The smaller spiral is caused by an electron The bigger spiral is caused by a positron

However, they have the same mass and magnitude of charge. So, during this pair production, why does the positron follow a spiral that has a larger radius?

enter image description here

  • $\begingroup$ Strictly speaking from this Beautiful picture ALONE you can not claim that these are Electron and Positron. All you can say is that particles have different charge signs and the fraction $\frac{Mass \times Speed}{Charge}$ looks same. Because they have almost same number of rotations - left particle has 4 turns and right one about 6. You need MORE data, this picture alone is not enough. And what is this third track coming from spirals origin? :) $\endgroup$
    – Asphir Dom
    Jan 30 '14 at 10:31
  • $\begingroup$ @AsphirDom Generally the experimentor also know some things (density and composition) about the fluid in the chamber, the strength of the magnetic field and the magnification of the image which mean that they can generally do very good PID from the image. $\endgroup$ Jan 31 '14 at 1:17
  • $\begingroup$ It seems to me that they start out with the same curvature. After that the rate of energy loss is different. $\endgroup$
    – user137289
    Mar 13 '20 at 11:35

In a magnetic field $\boldsymbol B$, a particle with charge $q$ moves in circles of radius $$r=\frac{m\,v}{|q|\,\|\boldsymbol B\|},\tag{1}$$ where $v$ is its speed. The orientation (clockwise or anticlockwise) depends on sign of $q$. Since electrons and positrons have the same masses and opposite charges, an electron and a positron in a magnetic field move in circles with opposite orientations. If they have the same speed they will move in circles of the same sizes because formula (1) gives the same radius. But if they have not the same speed, the circles will have different radii, accordingly.

As @annav said, when the electron and the positron are created, their momenta $p=mv$ have no reason to be equal, and one can observe either an electron with a larger circle than the positron or the opposite as in you picture. The case where they have exactly the same speed is highly improbable.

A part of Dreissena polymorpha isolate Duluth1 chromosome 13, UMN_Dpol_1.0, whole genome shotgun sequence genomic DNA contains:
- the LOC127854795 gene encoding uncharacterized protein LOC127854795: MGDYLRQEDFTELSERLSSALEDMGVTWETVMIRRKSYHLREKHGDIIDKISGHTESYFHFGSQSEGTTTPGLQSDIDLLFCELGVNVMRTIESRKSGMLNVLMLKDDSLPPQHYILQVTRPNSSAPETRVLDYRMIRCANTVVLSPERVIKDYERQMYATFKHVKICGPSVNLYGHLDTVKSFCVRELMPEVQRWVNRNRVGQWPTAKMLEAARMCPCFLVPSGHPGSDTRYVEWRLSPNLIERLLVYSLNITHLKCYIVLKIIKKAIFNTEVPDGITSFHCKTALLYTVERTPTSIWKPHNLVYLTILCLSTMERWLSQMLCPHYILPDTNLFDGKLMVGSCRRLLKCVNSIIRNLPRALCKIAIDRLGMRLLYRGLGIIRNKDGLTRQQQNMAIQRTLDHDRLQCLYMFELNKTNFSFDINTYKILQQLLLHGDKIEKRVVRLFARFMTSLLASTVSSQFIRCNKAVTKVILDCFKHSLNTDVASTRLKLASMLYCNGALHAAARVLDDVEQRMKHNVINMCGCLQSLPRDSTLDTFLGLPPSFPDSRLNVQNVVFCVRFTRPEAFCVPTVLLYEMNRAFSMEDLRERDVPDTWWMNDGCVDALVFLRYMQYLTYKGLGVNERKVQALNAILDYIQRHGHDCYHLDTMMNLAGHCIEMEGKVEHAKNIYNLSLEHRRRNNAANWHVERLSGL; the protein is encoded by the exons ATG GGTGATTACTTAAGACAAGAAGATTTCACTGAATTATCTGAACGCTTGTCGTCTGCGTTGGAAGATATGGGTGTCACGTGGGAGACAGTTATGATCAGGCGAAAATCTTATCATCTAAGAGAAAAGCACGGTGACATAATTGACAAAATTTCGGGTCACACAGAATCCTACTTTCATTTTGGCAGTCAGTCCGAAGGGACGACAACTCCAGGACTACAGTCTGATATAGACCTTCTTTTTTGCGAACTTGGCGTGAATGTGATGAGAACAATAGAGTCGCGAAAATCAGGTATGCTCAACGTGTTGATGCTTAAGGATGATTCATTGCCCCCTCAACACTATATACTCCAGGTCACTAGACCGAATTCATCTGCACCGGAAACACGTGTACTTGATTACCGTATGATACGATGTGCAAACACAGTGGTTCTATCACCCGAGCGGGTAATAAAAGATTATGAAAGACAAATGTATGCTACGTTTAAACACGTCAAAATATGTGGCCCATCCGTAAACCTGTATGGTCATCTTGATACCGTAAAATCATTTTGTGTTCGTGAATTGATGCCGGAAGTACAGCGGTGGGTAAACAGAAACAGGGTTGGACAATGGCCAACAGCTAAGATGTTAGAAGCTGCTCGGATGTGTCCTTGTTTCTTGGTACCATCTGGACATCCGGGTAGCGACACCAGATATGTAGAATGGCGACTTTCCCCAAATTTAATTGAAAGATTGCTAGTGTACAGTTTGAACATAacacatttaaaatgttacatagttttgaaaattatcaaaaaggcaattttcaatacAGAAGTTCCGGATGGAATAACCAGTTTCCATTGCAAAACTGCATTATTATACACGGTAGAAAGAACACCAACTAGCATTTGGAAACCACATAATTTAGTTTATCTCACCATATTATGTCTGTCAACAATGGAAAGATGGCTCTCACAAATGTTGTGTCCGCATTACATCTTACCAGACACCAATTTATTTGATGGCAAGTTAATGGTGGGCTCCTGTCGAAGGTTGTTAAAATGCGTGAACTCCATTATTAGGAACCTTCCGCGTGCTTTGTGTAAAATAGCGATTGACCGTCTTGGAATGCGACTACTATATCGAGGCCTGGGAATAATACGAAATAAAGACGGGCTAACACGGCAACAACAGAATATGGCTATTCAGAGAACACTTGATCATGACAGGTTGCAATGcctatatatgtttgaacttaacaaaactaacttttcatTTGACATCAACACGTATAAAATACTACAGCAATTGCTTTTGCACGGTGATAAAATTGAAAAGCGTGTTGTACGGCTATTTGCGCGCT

• $\begingroup$ I see, so the difference in radius is just due to the difference in $p$ and thus a difference in $v$ of the electron and positron. Just out of interest, could it be that during such a pair production where a gamma ray hits a nucleus, the positron may have a higher $v$ due to the repulsion of the positively charged nuclei...and thus having a larger $r$ than the electron? $\endgroup$
    – Eliza
    Jan 30 '14 at 9:57
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    $\begingroup$ @Eliza. I'm not a specialist of nuclear physics and my answer might be uncomplete. What you say seems correct, the positron should be accelerated by repulsion of the protons in the nucleus, as long at it is under the atom's electrons cloud. After exiting the atom, as the atom is neutral, it will keep its momentum. The electron will be slowed down by the nucleus in the same way. As a conclusion, there should be a higher probability to see a positron with larger momentum, but I have no idea if this effect is significant or measurable. The picture is by no means evidence of such an effect. $\endgroup$